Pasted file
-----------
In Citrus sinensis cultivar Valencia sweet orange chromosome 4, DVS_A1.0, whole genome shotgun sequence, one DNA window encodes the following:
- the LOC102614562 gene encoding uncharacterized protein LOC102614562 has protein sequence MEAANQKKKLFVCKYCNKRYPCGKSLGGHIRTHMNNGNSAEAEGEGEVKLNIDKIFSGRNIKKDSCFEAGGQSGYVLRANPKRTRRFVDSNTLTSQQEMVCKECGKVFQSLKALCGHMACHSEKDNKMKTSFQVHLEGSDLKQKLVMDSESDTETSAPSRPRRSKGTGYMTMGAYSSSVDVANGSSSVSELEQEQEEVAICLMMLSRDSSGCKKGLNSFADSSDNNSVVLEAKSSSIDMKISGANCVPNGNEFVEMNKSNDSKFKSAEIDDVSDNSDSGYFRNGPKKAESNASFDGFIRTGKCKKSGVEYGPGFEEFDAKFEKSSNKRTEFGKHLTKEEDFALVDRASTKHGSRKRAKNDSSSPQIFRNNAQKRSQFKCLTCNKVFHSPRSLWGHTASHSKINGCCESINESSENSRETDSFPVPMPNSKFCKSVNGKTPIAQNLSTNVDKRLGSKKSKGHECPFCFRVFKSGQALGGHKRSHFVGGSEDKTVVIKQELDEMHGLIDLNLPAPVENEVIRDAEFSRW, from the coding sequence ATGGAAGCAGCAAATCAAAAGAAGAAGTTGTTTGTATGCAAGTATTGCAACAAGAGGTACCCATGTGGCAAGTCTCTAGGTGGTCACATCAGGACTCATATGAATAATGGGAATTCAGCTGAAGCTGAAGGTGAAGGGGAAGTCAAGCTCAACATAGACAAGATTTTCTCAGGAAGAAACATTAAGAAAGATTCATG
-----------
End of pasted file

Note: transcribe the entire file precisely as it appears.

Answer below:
In Citrus sinensis cultivar Valencia sweet orange chromosome 4, DVS_A1.0, whole genome shotgun sequence, one DNA window encodes the following:
- the LOC102614562 gene encoding uncharacterized protein LOC102614562 has protein sequence MEAANQKKKLFVCKYCNKRYPCGKSLGGHIRTHMNNGNSAEAEGEGEVKLNIDKIFSGRNIKKDSCFEAGGQSGYVLRANPKRTRRFVDSNTLTSQQEMVCKECGKVFQSLKALCGHMACHSEKDNKMKTSFQVHLEGSDLKQKLVMDSESDTETSAPSRPRRSKGTGYMTMGAYSSSVDVANGSSSVSELEQEQEEVAICLMMLSRDSSGCKKGLNSFADSSDNNSVVLEAKSSSIDMKISGANCVPNGNEFVEMNKSNDSKFKSAEIDDVSDNSDSGYFRNGPKKAESNASFDGFIRTGKCKKSGVEYGPGFEEFDAKFEKSSNKRTEFGKHLTKEEDFALVDRASTKHGSRKRAKNDSSSPQIFRNNAQKRSQFKCLTCNKVFHSPRSLWGHTASHSKINGCCESINESSENSRETDSFPVPMPNSKFCKSVNGKTPIAQNLSTNVDKRLGSKKSKGHECPFCFRVFKSGQALGGHKRSHFVGGSEDKTVVIKQELDEMHGLIDLNLPAPVENEVIRDAEFSRW, from the coding sequence ATGGAAGCAGCAAATCAAAAGAAGAAGTTGTTTGTATGCAAGTATTGCAACAAGAGGTACCCATGTGGCAAGTCTCTAGGTGGTCACATCAGGACTCATATGAATAATGGGAATTCAGCTGAAGCTGAAGGTGAAGGGGAAGTCAAGCTCAACATAGACAAGATTTTCTCAGGAAGAAACATTAAGAAAGATTCATG